4. Give your lawn and garden a deep soak twice weekly instead of watering daily. Established plants typically need to be watered deeply once or twice a week. For example, Wednesday and Saturday. Newly planted plants may need to be watered more often until they are established. Watering less often will help your plants develop stronger root systems which will be better able to access water effectively from your soil, especially when it is hot and dry.
5. Skip the fertilizer until the fall and mow your lawn less often. Regularly watering and fertilizing your lawn makes it grow which also means that you will have to mow it more. Waiting to fertilize your lawn until a dry fall day will help ensure that your lawn and local waterways are healthy. Adjust your mower to a higher setting. Leaving your grass a little taller will shade your lawn’s roots and help your soil hold onto moisture longer between watering’s.
6. Prevent runoff by applying only the amount of water your soil can absorb. Much of the soil in our area is clay which means it holds onto moisture well but takes longer to absorb. You may need to break your watering session up to give your soil time to soak up the water you are applying (e.g., water for ten minutes, soak in for half-hour, water again for 10 minutes).
7. Use technology and conservation devices to be “water smart.” Upgrade your irrigation system with a WaterSense labeled smart controller or a rain sensor that automatically adjusts the amount you water based on local weather. Many water providers offer rebates for these items to their customers. Add a water-efficient nozzle with a shut-off feature to your hose to save water each time you wash your car or water your plants. Water flows from a garden hose at an average of 5-7 gallons a minute. Attaching a water-efficient nozzle to your hose will allow you to control the water flow so that it is only on when you need it.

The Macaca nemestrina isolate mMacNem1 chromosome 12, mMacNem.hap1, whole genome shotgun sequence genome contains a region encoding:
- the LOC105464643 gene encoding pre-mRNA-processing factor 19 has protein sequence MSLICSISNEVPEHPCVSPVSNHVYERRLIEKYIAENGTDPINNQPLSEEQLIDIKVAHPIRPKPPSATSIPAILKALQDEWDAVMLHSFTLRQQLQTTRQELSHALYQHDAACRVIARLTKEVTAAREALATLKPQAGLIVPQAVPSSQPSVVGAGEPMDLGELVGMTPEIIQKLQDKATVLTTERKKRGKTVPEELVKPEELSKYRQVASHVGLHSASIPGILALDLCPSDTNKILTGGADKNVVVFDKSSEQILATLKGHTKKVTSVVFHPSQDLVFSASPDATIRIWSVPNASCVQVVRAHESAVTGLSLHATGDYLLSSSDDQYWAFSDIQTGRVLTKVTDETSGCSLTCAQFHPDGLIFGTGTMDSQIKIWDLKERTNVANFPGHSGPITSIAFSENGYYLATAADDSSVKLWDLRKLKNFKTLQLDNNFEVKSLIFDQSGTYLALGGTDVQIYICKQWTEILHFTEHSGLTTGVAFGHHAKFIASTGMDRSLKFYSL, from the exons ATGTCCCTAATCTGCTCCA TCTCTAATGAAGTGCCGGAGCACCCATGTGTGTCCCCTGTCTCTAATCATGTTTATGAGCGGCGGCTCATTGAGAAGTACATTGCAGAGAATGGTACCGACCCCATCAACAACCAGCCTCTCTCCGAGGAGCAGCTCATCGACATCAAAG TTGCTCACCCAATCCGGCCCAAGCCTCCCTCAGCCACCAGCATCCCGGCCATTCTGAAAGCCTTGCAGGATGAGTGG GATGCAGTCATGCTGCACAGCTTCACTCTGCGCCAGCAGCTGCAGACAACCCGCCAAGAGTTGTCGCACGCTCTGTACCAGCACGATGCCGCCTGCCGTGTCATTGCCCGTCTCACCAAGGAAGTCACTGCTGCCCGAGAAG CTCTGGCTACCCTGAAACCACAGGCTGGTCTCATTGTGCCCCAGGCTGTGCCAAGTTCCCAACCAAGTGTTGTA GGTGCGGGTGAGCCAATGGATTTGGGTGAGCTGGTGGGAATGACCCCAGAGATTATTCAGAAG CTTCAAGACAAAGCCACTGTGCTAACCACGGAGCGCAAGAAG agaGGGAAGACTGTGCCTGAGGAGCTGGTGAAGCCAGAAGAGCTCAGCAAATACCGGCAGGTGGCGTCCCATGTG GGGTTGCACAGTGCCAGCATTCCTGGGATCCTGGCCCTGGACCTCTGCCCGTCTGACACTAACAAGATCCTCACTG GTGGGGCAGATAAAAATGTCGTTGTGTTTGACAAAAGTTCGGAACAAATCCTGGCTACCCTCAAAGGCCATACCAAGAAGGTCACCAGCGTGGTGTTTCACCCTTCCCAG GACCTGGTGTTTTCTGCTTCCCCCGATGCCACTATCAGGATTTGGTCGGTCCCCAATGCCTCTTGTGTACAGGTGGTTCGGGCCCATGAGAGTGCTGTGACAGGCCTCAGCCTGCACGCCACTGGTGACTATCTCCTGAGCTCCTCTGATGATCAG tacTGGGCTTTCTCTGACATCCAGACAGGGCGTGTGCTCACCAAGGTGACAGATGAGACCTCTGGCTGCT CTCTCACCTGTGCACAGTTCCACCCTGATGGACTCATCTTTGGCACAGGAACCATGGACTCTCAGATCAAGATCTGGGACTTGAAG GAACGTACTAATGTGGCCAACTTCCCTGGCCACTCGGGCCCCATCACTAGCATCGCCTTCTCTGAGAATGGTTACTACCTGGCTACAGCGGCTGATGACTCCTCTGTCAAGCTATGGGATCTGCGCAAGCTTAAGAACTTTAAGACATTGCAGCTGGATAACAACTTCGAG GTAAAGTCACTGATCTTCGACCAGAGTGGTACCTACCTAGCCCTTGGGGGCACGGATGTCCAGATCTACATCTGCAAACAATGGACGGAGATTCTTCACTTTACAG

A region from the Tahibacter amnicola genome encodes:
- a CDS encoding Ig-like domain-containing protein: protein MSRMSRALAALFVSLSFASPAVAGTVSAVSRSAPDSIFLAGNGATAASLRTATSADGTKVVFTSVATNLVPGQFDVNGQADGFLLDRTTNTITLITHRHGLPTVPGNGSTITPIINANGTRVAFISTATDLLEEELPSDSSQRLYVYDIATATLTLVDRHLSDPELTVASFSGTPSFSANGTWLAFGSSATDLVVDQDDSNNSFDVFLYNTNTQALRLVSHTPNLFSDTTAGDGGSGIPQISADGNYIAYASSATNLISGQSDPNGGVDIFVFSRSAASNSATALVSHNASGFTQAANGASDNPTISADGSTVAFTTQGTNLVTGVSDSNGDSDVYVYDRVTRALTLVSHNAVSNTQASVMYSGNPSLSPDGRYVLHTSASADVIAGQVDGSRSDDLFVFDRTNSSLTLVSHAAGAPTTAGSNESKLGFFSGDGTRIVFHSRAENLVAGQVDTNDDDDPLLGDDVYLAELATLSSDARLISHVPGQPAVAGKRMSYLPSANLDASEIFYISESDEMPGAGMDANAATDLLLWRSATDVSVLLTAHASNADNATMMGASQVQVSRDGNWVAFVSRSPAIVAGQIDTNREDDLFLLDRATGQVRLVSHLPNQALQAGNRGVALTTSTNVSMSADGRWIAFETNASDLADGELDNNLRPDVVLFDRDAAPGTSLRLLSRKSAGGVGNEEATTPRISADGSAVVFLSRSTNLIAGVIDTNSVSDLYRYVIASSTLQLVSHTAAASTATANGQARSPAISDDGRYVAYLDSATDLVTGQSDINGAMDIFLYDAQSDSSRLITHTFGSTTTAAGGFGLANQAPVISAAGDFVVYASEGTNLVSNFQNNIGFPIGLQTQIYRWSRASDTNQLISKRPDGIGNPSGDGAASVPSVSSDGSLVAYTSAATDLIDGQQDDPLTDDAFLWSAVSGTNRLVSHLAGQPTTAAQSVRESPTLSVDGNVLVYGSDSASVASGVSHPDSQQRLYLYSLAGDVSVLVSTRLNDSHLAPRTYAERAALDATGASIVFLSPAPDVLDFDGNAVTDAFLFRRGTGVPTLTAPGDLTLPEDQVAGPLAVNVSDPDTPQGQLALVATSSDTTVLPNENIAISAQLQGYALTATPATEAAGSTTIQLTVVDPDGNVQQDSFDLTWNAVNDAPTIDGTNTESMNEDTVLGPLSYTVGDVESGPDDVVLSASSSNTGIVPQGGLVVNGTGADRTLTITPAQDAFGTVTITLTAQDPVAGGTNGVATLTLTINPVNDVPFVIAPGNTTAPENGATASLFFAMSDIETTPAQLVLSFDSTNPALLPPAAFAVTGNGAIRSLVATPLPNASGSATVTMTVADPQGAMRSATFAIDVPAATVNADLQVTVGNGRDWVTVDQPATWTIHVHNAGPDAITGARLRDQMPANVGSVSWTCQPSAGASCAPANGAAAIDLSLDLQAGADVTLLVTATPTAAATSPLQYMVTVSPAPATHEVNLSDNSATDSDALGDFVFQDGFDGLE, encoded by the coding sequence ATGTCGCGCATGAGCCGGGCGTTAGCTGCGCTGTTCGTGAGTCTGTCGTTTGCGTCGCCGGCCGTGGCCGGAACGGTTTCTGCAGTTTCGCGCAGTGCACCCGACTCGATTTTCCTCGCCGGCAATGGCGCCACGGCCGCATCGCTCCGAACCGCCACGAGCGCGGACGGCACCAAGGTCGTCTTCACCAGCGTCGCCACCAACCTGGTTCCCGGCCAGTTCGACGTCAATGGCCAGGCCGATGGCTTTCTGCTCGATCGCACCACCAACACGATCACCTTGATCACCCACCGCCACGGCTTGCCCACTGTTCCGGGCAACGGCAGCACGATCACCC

8. Check Your toilet for leaks a couple of times a year. About a quarter of all of the water used in the average home is used for flushing toilets. This makes toilets the best place to start when looking at how you can use water more wisely at home. Toilet leaks are fairly common and they can be the source for hundreds to thousands of gallons of water going to waste each month. Fortunately, toilet leaks are also often easy and inexpensive to detect and fix.
9. Switch it up and save: Replace your current showerhead or bathroom faucet aerator to WaterSense labeled models and you will automatically use 20% less water with those fixtures. An aerator reduces the flow from the faucet and uses air to keep good water pressure. Many water providers give these away to their customers for free or you can order one online from most home improvement stores.
10. Wash only full loads. Dishwashers and clothes washers use about the same amount of energy and water regardless of the number of dishes or clothes inside, so run full loads whenever possible. Dishwashers actually use less water than washing dishes by hand, so if you have a dishwasher let it do the work for you! You can also save water when washing dishes by hand by turning the water on only to rinse or filling a large container with rinse water. You will save about 2.5 gallons of water for every minute your faucet does not run.
Water supply, water sources, and water treatment methods are different throughout the region and the state. Your local water provider and other state and federal agencies track water supplies closely throughout the year, especially during the summer months. This spring was wet and cool in the greater Portland metro area, but it is still a good idea to use water wisely.
Do your part to use water wisely.
It’s just the right thing to do.